The Hardwood Blitz

As witnessed in the second half of the Cardinals win over Tennessee, this season's basketball squad is fueled by its defense.

When the game is over, everyone, media and fans alike, turns their attention to the box score to check how many points each player scored and how well they shot the ball. However, the more important and telling statistics usually can't be found in your daily news rag.

Saturday afternoon's 85-62 Louisville victory over visiting Tennessee provides the perfect example that character defining statistics are often not found in the standard box score.

If you were to simply scan the box score on the following day, you would quickly take note that Louisville had once again soundly defeated a solid opponent. You see the expected 20 points from standout wing man Francisco Garcia. You are once again impressed by freshman Tello Palacios' stat line, which includes 12 points and 5 rebounds. You move on to other news of the day, holding your head high, just as have in the past following a strong U of L performance.

However, what you may not see is the reason that the Cardinals won by such a convincing margin. You may not see that Rick Pitino's squad has now produced 35 runs of 8-0 or better this season, including nine of 13-0 or better.

On Saturday, with 19,926 watching on inside Freedom Hall, Louisville found itself trailing the visiting Volunteers 53-50 following a three-pointer by Chris Lofton, Kentucky's Mr. Basketball from a season ago, with just 13:17 remaining in the game.

"At that point we were playing bad and we needed to pick it up," said senior Otis George. "I came in with so much energy and we all just looked at each other and we knew we were going to have our run."

Following a 30 second timeout called by Louisville, the Cardinals Larry O'Bannon confidently drained a three-pointer to knot the game at 53-53. While the senior's basket appeared to be an answer to what could be a building Tennessee offensive burst, it would actually turn out to be the start of basketball's version of the blitz.

"There was a lot of time left and they had the lead, but the way we can shoot and the way we play defense, a lead doesn't mean much to us," said O'Bannon.

Over the following 11:34 the Cardinals would outscore the Vols 35-5. A jumper by Ellis Myles, followed by a layup by Garcia brought the soldout crowd to it's feet.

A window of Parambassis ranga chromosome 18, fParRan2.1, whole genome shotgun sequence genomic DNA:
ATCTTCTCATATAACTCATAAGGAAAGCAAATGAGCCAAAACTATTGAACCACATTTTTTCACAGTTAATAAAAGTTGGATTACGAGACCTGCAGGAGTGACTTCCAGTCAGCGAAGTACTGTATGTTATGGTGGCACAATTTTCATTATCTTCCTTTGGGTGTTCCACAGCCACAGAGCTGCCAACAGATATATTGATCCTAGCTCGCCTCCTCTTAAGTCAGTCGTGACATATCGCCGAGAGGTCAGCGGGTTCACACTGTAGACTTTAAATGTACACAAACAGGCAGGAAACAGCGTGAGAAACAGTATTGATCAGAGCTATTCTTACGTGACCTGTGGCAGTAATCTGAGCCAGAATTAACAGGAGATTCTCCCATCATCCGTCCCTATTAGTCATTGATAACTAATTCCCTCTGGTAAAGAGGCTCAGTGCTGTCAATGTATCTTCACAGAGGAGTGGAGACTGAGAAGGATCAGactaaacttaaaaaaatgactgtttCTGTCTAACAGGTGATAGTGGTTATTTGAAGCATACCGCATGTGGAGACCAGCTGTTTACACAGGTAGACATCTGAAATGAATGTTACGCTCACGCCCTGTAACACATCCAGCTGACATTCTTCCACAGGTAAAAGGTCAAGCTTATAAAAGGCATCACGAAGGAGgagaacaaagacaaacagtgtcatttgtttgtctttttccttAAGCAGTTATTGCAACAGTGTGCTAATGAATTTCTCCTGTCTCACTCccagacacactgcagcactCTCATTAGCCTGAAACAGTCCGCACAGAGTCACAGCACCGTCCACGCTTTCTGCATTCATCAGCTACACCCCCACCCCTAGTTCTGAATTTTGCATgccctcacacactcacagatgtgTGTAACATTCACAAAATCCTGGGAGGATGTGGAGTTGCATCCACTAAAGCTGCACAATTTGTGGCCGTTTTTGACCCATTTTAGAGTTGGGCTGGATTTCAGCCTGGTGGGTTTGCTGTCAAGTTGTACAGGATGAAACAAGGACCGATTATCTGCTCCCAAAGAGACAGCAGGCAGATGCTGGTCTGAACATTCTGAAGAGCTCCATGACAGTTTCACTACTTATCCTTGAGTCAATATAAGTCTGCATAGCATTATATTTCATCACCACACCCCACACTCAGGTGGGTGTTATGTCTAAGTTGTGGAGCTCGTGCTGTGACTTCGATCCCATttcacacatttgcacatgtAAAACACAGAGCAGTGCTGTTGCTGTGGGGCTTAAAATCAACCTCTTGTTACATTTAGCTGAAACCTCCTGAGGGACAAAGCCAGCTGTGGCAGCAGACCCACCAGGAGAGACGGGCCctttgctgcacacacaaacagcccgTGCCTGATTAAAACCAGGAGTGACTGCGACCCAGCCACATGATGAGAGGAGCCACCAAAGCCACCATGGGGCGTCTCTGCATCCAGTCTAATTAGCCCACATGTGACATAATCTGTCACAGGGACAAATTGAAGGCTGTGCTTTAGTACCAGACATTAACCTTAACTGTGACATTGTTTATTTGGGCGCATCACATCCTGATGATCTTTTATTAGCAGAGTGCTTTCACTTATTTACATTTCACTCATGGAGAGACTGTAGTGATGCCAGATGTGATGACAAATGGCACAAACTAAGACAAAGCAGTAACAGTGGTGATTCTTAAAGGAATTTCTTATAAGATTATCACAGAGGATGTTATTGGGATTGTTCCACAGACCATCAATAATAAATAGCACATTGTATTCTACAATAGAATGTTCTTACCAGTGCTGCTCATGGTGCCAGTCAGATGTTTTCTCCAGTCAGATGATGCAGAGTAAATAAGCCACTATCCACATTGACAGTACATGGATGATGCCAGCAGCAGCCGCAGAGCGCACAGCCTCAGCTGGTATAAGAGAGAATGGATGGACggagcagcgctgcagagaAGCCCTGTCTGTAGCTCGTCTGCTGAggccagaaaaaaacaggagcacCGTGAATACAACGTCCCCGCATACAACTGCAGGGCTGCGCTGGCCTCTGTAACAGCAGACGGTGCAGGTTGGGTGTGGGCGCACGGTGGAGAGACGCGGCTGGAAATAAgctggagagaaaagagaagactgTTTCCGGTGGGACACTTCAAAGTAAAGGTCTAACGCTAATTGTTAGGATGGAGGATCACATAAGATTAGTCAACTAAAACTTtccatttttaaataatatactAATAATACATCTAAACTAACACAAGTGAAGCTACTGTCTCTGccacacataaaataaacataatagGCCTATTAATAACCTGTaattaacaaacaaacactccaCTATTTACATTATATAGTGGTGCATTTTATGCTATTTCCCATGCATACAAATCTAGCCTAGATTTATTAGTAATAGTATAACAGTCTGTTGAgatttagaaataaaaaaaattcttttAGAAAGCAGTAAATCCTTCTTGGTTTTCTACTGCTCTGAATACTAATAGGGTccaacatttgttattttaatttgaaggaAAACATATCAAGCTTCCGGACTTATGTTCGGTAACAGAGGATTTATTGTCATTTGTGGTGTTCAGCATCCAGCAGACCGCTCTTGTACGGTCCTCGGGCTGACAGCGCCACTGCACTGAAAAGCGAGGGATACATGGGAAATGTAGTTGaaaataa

"We had yet to have our run and we talked about how we would have it, so I told them to be ready," Pitino said. "We expected our run to come and it did. It fed off of guys pressuring the ball really well."

With the home team holding a 62-55 lead, tying their largest margain of the game, UT's Lofton drove the lane with a determination reserved for these such moments. This was the moment the Cardinals victory was assured. Lofton attempted a running jumper, but as the ball bounced to the left, Lofton was there to grab the rebound and have a likely layup. As Lofton grabbed the ball with both hands above his head and started his spin towards the rim, Louisville's Brandon Jenkins stole the ball from behind and instantly looked up court. Otis George, playing in just his third game since missing weeks of action due to a stress facture in his foot, found himself on the offensive reward end of the play, rising for a thunderous dunk and his first points of the game.

"He turned the whole ball game around," O'Bannon said of George's play. "He gave the whole team energy. He's the reason that we separated from a close game to a 20-point lead. He does things that don't show up on the stat sheet, but he's a big factor."

After another George layup, Tennessee head coach Buzz Peterson needed and called a timeout. As the U of L players returned to their bench to receive more instruction from Rick Pitino, it did so with the backdrop of a standing ovation.

"Our defense picked up in the second half and Otis came in with a lot of energy," explained Ellis Myles. "We were able to get out on the break and the crowd got into it. After that we just fed off the crowd."

The defensive intensity with the group of Cardinals on the floor reached yet another level as the action resumed. Jenkins did his best pickpocket imitation on Lofton and then found George for another layup.

Over the next five minutes, which must have felt like an eternity to the players dressed in orange, the Cardinals wouldn't give an inch on the defensive end of the floor. Pitino's full court press was exhausting to Peterson's troops. George and Jenkins would each record yet another steal, leading to fast break baskets.

"B.J. was a major factor in it," said Pitino of the impressive second half play of the Cardinals. "Otis' defense was very active and it helped us to get some run outs."

The Cardinals could sense their opponents exhaustion and put the game out reach.

"I think they were just getting exhausted," George said. "We were pushing the ball and pressuring them. I think they just kind of wore down."

O'Bannon agreed.

"I guess they kind of ran out of gas and we just kept going and going."

The result of such pressure defense was shooting 68% from the field in the second half. It led to Louisville outscoring Tennessee 46-24 in the paint, as well as outdoing the Vols 15-6 in fast break points.

"When we're not giving up layups, we are pressing intelligently," explained Pitino.

Such breaks in the game are often labeled as 'runs' by fans of the sport, but in Louisville's case, it seems better defined as a blitz.

"We just keep getting better and better every day," said Garcia. "If we keep doing that, it's going to be very scary."

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